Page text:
Starring: Jim Carrey, Jeff Daniels, Rob Riggle
Directed by: Peter Farrelly (“Dumb and Dumber”) and Bobby Farrelly (“Dumb and Dumber”)
Written by: Sean Anders (“We’re The Millers”), Mike Cerrone (“The Three Stooges”), Bobby Farrelly (“Dumb and Dumber”), Peter Farrelly (“Dumb and Dumber”), John Morris (“We’re the Millers”), and Bennett Yellin (“Dumb and Dumber”)
Two decades ago, brothers Peter and Bobby Farrelly burst onto the scene with “Dumb and Dumber,” a film that launched their careers and boosted Jim Carrey into the stratosphere, sustaining his mid-90’s run that ascended him to the throne of the undisputed king of mainstream comedy. But because this is 2014 and everything needs a sequel (and because the Farrelly Brothers have spent the better part of a decade trying to recapture their relevance) Carrey and co-star Jeff Daniels return as Harry and Lloyd in “Dumb and Dumber To,” a movie that is aptly titled and completely devoid of even the faintest of laughs.
As Harry (Jeff Daniels) and Lloyd (Jim Carrey) are reunited, Harry finds out shocking news: he has an adult daughter he has never met. Determined to reunite with her, Harry and Lloyd embark upon another cross-country trip. Along the way, they run into his daughter’s adoptive parents, one of which is up to a scheme that could put everyone involved in danger. As the dumb duo makes their way to their destination, they also must keep their friendship from becoming rocky once again.
“Dumb and Dumber To” can best be described as feeling like a bad “Saturday Night Live” sketch. Carrey, and especially Daniels, are thrown into terrible fake wigs and the same outfits worn 20 years ago. The sets look fake, the green screening is awful, and basically the entire production including the directorial work seems completely haphazard. Despite the fact that jokes are retreaded and the characters look the same, it is crazy just how void of nostalgia “Dumb and Dumber To” really is. Nothing of the spirit or essence of the first film is anywhere to be found, as Carrey and Daniels clumsily feel like actors stepping into roles they haven’t touched in decades. Though they are both guilty of it, Daniels is especially stuck in a hyperactive, happy-go-lucky, yelling everything line delivery, completely losing any and all subtlety of the dialogue that convey their “dumbness.”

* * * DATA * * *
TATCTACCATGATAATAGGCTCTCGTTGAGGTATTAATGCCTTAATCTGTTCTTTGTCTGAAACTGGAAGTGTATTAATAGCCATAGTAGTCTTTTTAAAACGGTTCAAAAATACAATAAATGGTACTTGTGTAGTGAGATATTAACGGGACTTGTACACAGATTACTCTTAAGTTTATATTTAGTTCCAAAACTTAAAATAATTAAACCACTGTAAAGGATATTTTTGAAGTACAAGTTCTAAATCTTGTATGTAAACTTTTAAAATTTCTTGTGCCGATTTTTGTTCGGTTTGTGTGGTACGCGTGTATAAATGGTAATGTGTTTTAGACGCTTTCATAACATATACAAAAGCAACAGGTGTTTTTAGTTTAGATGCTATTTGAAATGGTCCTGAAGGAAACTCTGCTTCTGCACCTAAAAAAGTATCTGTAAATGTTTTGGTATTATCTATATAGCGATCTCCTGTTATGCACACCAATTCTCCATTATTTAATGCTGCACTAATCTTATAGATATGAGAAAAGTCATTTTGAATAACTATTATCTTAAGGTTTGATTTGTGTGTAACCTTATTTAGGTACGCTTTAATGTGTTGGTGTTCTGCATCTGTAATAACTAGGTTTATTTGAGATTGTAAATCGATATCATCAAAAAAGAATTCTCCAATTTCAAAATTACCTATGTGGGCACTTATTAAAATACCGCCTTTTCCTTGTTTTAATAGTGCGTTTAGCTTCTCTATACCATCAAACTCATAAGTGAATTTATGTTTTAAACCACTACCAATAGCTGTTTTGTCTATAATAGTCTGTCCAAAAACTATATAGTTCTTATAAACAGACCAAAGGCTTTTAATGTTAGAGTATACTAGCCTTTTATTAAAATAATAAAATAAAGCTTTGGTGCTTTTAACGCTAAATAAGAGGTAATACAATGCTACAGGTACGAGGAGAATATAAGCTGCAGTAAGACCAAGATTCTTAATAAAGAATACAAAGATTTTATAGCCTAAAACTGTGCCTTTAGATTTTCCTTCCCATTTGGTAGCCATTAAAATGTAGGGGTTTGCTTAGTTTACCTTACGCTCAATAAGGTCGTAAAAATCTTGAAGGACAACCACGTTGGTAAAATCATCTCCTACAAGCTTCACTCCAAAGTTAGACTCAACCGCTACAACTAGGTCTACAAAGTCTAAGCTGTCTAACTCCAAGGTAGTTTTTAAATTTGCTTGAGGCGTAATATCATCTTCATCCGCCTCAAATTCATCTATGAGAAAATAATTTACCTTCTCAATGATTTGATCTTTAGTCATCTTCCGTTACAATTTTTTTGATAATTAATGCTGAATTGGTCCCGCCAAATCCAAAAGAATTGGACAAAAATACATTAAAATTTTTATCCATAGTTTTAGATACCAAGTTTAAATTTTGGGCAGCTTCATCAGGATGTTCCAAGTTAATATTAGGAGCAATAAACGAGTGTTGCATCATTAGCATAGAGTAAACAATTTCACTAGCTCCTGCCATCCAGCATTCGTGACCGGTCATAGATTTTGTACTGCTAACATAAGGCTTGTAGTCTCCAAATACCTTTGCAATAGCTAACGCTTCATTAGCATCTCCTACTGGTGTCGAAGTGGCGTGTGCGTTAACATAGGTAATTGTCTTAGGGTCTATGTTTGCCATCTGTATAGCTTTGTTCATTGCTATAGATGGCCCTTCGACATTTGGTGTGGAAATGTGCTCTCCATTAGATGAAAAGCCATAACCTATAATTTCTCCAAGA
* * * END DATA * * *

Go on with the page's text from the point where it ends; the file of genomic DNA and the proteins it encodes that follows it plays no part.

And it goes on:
The most impressive part about “Dumb and Dumber To” is that it took six (yes, six!!!) credited screenwriters to churn out a constant stream of lazy and unfunny jokes. Every single joke in the film is telegraphed a mile away. To call this film’s sense of humor juvenile would be the understatement of the century. When they are not rehashing jokes and plot points from the first film, the writers are throwing out lowbrow stuff like clips of Harry changing Lloyd’s diaper, flatulence jokes, body fluid humor or a game called “funnel nuts,” which is a concept so stupid that I can’t believe was actually thought of and put in a film. Part of what made the original so funny were the ways in which Harry and Lloyd would butcher sayings or fail to realize what was going on around them. Instead, here we get a series of brutally humorless puns and easy jokes at the expense of messing up turns of phrases. Mix that in with a storyline that is completely worthless and pointless and you have one hell of a dud on your hands.
There is a certain level of actual embarrassment felt for Carrey and Daniels as you watch two men in their 50’s act like children and try to cling onto the glory of their early days as each joke after joke bombs badly. What was supposed to be a hilarious trip down memory lane is instead an unnecessary and unfunny drive down a road that leads straight off a cliff, into the abyss where jokes go to die. In what serves as a stunning microcosm of the film itself, there is a scene where Harry and Lloyd stumble upon a cat named Butthole who has completely wiped out, attacked and killed a group of birds he was supposed to be “watching.” As the cat proceeds to fart out feathers, the sole surviving parrot, Siskel, who talks only in movie quotes, delivers the famous line from “Apocalypse Now,” (“The horror…the horror”). Indeed, my fine feathered friend. Indeed.